Tom Edsall in the NYT:
A decade ago, the consensus was that the digital revolution would give effective voice to millions of previously unheard citizens. Now, in the aftermath of the Trump presidency, the consensus has shifted to anxiety that online behemoths like Twitter, Google, YouTube, Instagram and Facebook have created a crisis of knowledge — confounding what is true and what is untrue — eroding the foundations of democracy.
Nathaniel Persily, a law professor at Stanford, summarized the dilemma in his 2019 report, “The internet’s Challenge to Democracy: Framing the Problem and Assessing Reforms,” pointing out that in a matter of just a few years
the widely shared utopian vision of the internet’s impact on governance has turned decidedly pessimistic. The original promise of digital technologies was unapologetically democratic: empowering the voiceless, breaking down borders to build cross-national communities, and eliminating elite referees who restricted political discourse.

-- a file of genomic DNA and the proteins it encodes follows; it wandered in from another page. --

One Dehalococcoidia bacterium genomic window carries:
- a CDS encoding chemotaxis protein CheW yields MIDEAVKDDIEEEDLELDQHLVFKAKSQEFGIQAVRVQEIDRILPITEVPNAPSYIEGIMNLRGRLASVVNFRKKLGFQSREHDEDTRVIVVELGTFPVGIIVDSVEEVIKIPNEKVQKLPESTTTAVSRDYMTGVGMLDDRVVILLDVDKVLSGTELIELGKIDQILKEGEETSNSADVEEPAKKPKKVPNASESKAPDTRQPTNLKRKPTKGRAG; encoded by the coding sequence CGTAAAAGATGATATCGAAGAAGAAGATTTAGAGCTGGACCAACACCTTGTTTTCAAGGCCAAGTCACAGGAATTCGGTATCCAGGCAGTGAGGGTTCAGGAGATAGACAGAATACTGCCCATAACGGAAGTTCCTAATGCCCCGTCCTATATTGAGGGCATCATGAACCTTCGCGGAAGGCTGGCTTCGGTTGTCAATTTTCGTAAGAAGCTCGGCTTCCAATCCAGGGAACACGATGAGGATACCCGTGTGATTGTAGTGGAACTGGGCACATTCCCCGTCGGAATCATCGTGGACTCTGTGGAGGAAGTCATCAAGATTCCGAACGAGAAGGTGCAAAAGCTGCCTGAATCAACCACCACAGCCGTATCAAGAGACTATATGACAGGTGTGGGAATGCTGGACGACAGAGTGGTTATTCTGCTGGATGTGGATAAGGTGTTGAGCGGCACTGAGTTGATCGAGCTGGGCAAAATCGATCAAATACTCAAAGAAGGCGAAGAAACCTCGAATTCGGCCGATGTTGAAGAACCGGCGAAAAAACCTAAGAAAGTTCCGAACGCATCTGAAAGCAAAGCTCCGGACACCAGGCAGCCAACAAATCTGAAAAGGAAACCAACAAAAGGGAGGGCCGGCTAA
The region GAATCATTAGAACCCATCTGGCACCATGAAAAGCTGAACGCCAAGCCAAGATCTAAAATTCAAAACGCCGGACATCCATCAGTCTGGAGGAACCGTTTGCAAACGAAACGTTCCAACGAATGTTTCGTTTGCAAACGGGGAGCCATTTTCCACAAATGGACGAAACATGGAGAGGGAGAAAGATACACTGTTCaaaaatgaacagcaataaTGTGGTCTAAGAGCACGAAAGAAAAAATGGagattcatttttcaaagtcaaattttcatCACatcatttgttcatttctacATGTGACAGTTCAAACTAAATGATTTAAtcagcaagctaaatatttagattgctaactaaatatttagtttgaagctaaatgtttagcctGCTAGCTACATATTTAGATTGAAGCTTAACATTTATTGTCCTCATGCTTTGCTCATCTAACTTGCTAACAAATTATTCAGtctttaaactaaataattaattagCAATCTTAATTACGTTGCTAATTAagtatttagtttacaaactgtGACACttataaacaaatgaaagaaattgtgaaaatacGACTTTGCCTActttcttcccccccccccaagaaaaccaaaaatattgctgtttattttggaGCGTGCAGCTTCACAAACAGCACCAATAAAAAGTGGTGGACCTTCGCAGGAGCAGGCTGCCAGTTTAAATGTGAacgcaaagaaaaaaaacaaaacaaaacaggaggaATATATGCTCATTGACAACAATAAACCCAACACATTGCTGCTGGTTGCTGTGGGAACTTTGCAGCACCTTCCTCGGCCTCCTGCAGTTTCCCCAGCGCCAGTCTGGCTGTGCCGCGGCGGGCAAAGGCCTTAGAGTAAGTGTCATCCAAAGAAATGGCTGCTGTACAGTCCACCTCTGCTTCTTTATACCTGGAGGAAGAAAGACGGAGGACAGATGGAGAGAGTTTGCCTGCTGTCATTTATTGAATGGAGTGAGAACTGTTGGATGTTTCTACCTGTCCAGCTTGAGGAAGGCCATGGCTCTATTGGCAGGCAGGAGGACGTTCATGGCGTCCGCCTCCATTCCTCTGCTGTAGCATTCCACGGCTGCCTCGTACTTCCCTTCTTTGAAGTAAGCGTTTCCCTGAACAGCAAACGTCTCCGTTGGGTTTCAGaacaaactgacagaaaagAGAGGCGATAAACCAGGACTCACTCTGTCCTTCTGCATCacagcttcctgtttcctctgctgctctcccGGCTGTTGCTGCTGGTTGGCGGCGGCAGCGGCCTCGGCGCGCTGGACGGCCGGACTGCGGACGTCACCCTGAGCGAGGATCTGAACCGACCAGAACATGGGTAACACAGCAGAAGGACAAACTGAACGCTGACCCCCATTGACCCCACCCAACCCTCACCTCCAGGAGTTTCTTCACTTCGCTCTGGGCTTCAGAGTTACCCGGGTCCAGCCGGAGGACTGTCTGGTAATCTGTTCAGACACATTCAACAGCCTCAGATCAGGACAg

Since then, Persily continued:
That promise has been replaced by concern that the most democratic features of the internet are, in fact, endangering democracy itself. Democracies pay a price for internet freedom, under this view, in the form of disinformation, hate speech, incitement, and foreign interference in elections.
Writing separately in an email, Persily argued that
Twitter and Facebook allowed Trump both to get around legacy intermediaries and to manipulate them by setting their agenda. They also provided environments (such as Facebook groups) that have proven conducive to radicalization and mobilization.